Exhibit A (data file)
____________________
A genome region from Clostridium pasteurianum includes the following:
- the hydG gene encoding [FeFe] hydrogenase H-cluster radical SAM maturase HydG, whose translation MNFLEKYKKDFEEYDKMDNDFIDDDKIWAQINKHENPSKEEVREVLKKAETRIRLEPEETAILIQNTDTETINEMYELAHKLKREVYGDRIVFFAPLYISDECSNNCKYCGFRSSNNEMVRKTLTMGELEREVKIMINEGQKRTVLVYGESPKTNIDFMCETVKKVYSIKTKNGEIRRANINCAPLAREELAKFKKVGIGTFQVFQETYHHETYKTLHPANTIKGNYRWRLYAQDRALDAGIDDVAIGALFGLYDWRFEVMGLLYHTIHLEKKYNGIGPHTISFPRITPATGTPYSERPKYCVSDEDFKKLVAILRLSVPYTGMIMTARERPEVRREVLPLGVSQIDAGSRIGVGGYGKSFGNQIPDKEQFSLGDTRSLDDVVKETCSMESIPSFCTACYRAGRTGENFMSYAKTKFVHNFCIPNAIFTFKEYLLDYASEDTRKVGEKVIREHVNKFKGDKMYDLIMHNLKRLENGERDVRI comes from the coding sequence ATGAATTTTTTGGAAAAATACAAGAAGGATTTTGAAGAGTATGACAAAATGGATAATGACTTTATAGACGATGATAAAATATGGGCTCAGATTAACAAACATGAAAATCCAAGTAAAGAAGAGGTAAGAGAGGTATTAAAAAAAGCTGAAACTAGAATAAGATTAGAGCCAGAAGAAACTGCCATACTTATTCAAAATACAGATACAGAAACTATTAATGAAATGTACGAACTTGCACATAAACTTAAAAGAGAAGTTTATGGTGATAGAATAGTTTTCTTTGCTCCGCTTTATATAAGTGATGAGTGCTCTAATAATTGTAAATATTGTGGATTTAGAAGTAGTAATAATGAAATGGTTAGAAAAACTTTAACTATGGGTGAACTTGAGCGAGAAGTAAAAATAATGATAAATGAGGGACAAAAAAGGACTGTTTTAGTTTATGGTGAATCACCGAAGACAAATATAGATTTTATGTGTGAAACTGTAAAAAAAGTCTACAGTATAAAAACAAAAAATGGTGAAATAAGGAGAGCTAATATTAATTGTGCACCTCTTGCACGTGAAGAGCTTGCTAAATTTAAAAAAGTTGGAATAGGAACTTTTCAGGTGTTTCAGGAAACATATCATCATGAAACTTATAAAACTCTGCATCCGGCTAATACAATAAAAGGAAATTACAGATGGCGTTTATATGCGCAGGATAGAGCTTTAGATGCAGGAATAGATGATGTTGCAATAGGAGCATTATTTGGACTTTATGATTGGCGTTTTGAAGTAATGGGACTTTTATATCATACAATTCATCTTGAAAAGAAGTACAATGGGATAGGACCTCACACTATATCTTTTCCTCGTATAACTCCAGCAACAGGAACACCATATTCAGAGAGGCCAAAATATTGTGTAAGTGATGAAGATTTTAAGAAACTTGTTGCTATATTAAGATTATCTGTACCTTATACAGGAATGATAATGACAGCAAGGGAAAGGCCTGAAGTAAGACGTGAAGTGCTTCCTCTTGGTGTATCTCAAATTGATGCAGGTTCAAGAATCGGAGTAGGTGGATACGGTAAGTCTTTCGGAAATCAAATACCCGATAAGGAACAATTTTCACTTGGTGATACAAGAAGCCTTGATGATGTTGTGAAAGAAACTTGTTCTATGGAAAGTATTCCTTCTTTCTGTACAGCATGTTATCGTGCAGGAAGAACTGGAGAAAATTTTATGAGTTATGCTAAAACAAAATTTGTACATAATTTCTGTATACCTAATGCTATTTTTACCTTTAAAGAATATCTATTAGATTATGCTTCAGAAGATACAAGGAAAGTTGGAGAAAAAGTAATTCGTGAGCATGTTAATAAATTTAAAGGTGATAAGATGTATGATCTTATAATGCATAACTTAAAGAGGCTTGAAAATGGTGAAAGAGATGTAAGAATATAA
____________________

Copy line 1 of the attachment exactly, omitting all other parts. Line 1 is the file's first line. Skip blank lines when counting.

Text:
A genome region from Clostridium pasteurianum includes the following: